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Old 10-30-2018, 09:27 AM
Iamnuts Iamnuts is offline
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Join Date: Jan 2013
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Wikipedia.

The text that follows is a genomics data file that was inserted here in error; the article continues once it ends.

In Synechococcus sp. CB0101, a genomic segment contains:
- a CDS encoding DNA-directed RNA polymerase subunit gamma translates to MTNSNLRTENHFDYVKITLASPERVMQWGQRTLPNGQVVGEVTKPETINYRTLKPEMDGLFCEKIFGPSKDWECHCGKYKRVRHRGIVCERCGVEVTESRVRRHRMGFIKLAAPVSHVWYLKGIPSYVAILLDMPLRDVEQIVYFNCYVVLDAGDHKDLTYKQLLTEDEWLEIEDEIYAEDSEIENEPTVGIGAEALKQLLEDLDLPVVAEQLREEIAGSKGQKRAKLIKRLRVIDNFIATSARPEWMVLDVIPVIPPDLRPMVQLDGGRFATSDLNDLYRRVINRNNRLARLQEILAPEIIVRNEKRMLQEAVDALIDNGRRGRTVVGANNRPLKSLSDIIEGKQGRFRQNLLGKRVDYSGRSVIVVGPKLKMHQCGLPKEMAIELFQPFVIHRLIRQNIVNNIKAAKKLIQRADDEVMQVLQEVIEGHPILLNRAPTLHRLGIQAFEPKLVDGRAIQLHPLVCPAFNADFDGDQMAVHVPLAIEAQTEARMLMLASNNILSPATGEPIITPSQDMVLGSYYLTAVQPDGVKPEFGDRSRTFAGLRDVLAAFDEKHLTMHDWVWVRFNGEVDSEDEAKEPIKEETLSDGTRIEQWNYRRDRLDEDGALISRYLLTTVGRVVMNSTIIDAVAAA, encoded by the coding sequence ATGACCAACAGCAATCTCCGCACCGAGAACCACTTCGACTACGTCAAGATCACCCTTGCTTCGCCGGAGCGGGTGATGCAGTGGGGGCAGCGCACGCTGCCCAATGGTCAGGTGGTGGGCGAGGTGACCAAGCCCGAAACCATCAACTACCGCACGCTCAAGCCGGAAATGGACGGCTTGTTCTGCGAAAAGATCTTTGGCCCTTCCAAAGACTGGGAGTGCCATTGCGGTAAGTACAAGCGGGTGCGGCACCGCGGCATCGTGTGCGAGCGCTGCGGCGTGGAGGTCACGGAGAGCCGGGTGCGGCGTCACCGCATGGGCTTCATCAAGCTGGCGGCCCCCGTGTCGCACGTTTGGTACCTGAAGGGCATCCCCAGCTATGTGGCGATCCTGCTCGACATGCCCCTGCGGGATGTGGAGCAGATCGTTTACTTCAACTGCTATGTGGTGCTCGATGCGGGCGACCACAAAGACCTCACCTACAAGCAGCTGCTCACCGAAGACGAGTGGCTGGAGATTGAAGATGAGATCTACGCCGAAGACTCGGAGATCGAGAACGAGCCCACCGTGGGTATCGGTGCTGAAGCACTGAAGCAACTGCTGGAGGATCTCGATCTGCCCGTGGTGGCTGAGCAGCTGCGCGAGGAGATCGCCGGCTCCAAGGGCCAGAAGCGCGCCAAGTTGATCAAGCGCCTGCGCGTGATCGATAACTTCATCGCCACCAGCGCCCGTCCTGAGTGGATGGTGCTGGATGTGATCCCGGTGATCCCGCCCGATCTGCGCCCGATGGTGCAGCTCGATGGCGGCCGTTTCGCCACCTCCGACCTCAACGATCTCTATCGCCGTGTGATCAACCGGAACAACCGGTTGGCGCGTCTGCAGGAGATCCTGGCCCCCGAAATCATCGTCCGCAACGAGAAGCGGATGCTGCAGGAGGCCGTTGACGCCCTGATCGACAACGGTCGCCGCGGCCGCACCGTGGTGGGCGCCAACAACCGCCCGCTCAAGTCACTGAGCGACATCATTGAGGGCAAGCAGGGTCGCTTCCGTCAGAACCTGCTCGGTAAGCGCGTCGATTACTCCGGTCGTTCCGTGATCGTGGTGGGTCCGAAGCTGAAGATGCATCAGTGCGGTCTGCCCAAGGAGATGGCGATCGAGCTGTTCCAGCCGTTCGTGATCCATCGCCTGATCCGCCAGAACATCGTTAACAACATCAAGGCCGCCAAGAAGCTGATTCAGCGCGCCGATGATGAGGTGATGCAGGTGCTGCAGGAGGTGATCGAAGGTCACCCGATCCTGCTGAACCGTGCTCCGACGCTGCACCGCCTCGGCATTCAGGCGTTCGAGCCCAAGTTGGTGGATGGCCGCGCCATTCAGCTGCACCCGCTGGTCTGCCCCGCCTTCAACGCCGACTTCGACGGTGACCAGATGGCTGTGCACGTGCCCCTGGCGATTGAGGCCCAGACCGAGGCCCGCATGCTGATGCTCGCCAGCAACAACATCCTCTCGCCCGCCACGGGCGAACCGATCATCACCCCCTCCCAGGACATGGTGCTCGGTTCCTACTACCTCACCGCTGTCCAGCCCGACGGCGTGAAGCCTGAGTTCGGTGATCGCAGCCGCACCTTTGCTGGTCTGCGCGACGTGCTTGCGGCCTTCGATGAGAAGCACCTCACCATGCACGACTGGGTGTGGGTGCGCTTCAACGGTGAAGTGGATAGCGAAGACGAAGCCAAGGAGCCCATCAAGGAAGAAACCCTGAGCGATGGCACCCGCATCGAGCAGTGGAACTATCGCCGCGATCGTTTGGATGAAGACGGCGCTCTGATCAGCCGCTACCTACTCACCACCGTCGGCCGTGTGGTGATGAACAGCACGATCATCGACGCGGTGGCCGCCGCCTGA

Entropy is conserved for a reversible process. A reversible process is one that does not deviate from thermodynamic equilibrium, while producing the maximum work. Any process which happens quickly enough to deviate from thermal equilibrium cannot be reversible. In these cases energy is lost to heat, total entropy increases, and the potential for maximum work to be done in the transition is also lost. More specifically, total entropy is conserved in a reversible process and not conserved in an irreversible process.[6] For example, in the Carnot cycle, while the heat flow from the hot reservoir to the cold reservoir represents an increase in entropy, the work output, if reversibly and perfectly stored in some energy storage mechanism, represents a decrease in entropy that could be used to operate the heat engine in reverse and return to the previous state, thus the total entropy change is still zero at all times if the entire process is reversible. An irreversible process increases entropy.[7]
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